Thursday, September 8, 2011

Rednekk Tutorial: Rusty Rust

One of my favorite parts of painting vehicles is weathering. On anything Orky- including Orks themselves- that means knowing a good technique for chipped paint and rust. Here's a simple technique that can be used for both.  But, we'll start out with something good and rusty. My victim, one of those terrible little square fantasy bases. Someday I need to come up with a good use for these, but for now, painting test subject is perfect.
Rednekk Golden rule: Don't frow nuffin' out!
We start with the subject, a couple foamy inserts from any old battle case or a strip from the foam they use to pack metal minis and a couple beat up old flat brushes that are used for stippling and drybrushing. We paint our subject with a base coat of GW Scorched Brown and let it dry. Then.....
....we stipple/ drybrush the subject with GW Vermin Brown. I tend to try and go lighter on flat surfaces and heavier around corners and edges. But its a very organic process, this is only the medium step so don't go too crazy.
Then we go to the orange. You can go with GW Blazing Orange, but its a bit much. I prefer the foundation color Orange, its just about perfect. Though you can add some blazing orange to it if you want to go brighter.  With weathering, brighter is not always better, but some dramatic rust can be a nice detail. Stipple it on, concentrate on the edges and outer areas the most, but again... do what you feel looks good...we aren't done just yet. ;)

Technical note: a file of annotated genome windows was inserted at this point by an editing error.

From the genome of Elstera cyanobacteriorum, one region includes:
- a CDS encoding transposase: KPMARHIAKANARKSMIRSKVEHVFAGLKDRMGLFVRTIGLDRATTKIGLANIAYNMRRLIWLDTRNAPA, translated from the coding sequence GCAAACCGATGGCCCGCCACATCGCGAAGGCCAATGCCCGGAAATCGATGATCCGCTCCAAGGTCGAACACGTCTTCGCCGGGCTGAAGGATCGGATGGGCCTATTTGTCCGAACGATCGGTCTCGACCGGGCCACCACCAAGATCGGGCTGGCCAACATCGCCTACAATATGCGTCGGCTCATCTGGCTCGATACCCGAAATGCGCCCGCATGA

Now comes the foam. You can do this carefully with a brush, but the foam really gives a more random, natural look in my opinion. Tear off some chunks to make a point of sorts. I use a dark brown here - 50/50 scorched brown and black- and stipple it on. I left the pattern on the pallete so you can see what I mean.  Hit some of the edges and some random other spots.  If you don't want any metal showing through, you can stop here but......
... it looks pretty sexy with some GW Boltgun Metal showing through.  And here's a close up of the end result...

Pretty easy, huh? And the end result looks great. You can use the foam stippling thing for paint chipping as well. I actually will repeat the last two steps - with dark brown, then metal- and that's how I weather my Marine armor. The nice thing about the foamies is they can be formed to any shape you need for hard to reach spots. The points are usually one use, but you can always pinch it off. 

One more odd addition that has been siting on my desk for a while has gotten some paint, depending on how attached I get in the painting process it may be destined for E-bay.

Cheers, Ya'll! :)

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